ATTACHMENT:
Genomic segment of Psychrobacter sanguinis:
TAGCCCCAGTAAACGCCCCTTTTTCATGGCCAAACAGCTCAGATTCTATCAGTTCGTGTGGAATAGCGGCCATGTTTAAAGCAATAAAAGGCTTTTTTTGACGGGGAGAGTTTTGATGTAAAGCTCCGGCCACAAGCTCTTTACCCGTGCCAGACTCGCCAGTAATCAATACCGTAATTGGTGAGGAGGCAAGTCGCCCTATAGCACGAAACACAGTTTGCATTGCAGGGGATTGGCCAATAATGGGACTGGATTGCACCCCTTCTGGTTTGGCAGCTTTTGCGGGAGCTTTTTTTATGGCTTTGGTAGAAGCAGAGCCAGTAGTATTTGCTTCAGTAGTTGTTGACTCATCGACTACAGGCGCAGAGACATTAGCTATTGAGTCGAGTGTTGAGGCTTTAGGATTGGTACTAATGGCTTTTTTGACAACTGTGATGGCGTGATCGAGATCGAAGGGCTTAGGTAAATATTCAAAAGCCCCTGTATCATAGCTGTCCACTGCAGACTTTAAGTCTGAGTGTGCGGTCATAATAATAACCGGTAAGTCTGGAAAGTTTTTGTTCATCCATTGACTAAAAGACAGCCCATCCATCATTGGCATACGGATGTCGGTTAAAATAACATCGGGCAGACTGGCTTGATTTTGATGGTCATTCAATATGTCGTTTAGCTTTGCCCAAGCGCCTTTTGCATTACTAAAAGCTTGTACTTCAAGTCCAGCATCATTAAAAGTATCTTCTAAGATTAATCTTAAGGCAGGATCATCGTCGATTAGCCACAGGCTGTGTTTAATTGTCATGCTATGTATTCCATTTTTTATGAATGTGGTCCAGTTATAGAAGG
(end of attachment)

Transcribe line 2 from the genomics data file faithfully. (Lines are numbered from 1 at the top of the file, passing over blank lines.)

TAGCCCCAGTAAACGCCCCTTTTTCATGGCCAAACAGCTCAGATTCTATCAGTTCGTGTGGAATAGCGGCCATGTTTAAAGCAATAAAAGGCTTTTTTTGACGGGGAGAGTTTTGATGTAAAGCTCCGGCCACAAGCTCTTTACCCGTGCCAGACTCGCCAGTAATCAATACCGTAATTGGTGAGGAGGCAAGTCGCCCTATAGCACGAAACACAGTTTGCATTGCAGGGGATTGGCCAATAATGGGACTGGATTGCACCCCTTCTGGTTTGGCAGCTTTTGCGGGAGCTTTTTTTATGGCTTTGGTAGAAGCAGAGCCAGTAGTATTTGCTTCAGTAGTTGTTGACTCATCGACTACAGGCGCAGAGACATTAGCTATTGAGTCGAGTGTTGAGGCTTTAGGATTGGTACTAATGGCTTTTTTGACAACTGTGATGGCGTGATCGAGATCGAAGGGCTTAGGTAAATATTCAAAAGCCCCTGTATCATAGCTGTCCACTGCAGACTTTAAGTCTGAGTGTGCGGTCATAATAATAACCGGTAAGTCTGGAAAGTTTTTGTTCATCCATTGACTAAAAGACAGCCCATCCATCATTGGCATACGGATGTCGGTTAAAATAACATCGGGCAGACTGGCTTGATTTTGATGGTCATTCAATATGTCGTTTAGCTTTGCCCAAGCGCCTTTTGCATTACTAAAAGCTTGTACTTCAAGTCCAGCATCATTAAAAGTATCTTCTAAGATTAATCTTAAGGCAGGATCATCGTCGATTAGCCACAGGCTGTGTTTAATTGTCATGCTATGTATTCCATTTTTTATGAATGTGGTCCAGTTATAGAAGG